Rosamund is best known amongst her distant family members for her book Sicklesmiths & Spear Carriers. During her husband’s final years, she was limited in her travel, and knowing the Du Cane family was well researched, she decided to research her own Staniforth family. Tony Du Cane died in 1996, and following this Rosamund continued her research which resulted in her finishing her book. Leslie Du Cane notes that his mother always had a way with words, in 1940 at the age of 12, she produced a 30 page adventure story, in 1950 a 30,000 word novel titled Pashley Summer. She also wrote stories, poems and plays for her children and grandchildren.

When contacting her family regarding this article, a remarkable story was told to me by her Son-In-Law Glenn. When researching the Staniforth family, she came across two dilapidated and vandalized Staniforth tombs in Beighton Churchyard. These were the tombs of Thomas Staniforth II (died 1808), along with wife Sarah and their children.

The second grave stood only a few feet away, and although in better condition, the side had fallen away. This tomb was the grave of Thomas Staniforth III and his wife Ann, along with their children.

Following the completion of her book, in 2005 she contacted John Smith, a retired builder of West Street, Beighton. John was the son of Evelyn Staniforth and Charles Smith of Beighton. Rosamund asked John for a quote to repair the tombs, he quoted her £2053.78 and she accepted. John and his team completed the restoration work by September 2005. The attached photos were sent by son-in-law Glenn, and serve to illustrate the passion Rosamund had for preserving family history. John Smith has since passed away in 2017.

Following her husband’s death, she decided that after devoting 45 years to her family she would take the opportunity to travel the world. Accompanied by her cousins, Jane and Eric, she visited the Falkland Islands, Australia, Istanbul, Canada and the Baltics.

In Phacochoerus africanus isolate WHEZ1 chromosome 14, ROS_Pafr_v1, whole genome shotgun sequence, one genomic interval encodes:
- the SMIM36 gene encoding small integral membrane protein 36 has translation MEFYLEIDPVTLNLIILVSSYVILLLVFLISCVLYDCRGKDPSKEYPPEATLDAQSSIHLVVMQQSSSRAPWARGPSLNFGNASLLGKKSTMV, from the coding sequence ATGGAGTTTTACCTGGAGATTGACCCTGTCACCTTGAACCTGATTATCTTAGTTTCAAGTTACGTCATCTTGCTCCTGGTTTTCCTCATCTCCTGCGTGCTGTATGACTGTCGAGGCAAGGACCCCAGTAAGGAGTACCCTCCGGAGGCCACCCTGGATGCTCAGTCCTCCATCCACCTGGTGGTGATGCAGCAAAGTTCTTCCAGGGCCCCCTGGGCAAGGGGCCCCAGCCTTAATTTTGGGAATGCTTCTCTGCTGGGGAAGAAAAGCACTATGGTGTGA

Rosamund Du Cane with the Pagdins, Jane Stubbs and T.L Platts outside Greenside House, Hackenthorpe in October 1997

Rosamund was also noted for her involvement in the local community, at age 74 she attended a protest in support of the Countryside Alliance, as well as working in the Save the Children shop in Lymington, here she got to meet the charity’s patron, the Princess Royal, something that thrilled Rosamund as she was a staunch royalist.

Although during her final years she faced many challenges, her qualities shined through.

In 1946, she described a colleague in the following entry:

“is the one who keeps the whole office together, so far as I can see. She is a charming person, with that rare gift of putting people entirely at their ease at once. Nobody could have been at more pains to help & explain things to me when I first arrived, nobody more patient in ‘picking up the pieces’ when I made mistakes. Her own capacity for work is incredible.”

Rosamund passed away on September 28th, 2017 in the care of the staff of Gracewell of Sway. She will always be remembered for her dedication and passion for family history, especially her research on the Staniforth family which culminated in her book, Sicklesmiths and Spear Carriers, a title she chose as she felt the members of her family were often ‘spear carriers’ in the sense that they were minor characters in life’s drama, often observing the action, she added however “their lives are not without interest… the emotions they feel are the same emotions we feel.. it can do no harm for us to learn a little of their world”.

In conclusion I must thank Rosemond’s family, especially her son Leslie and his wife Allison, and Rosemund’s brother-in-law Glen and his wife Louise for providing information on her life.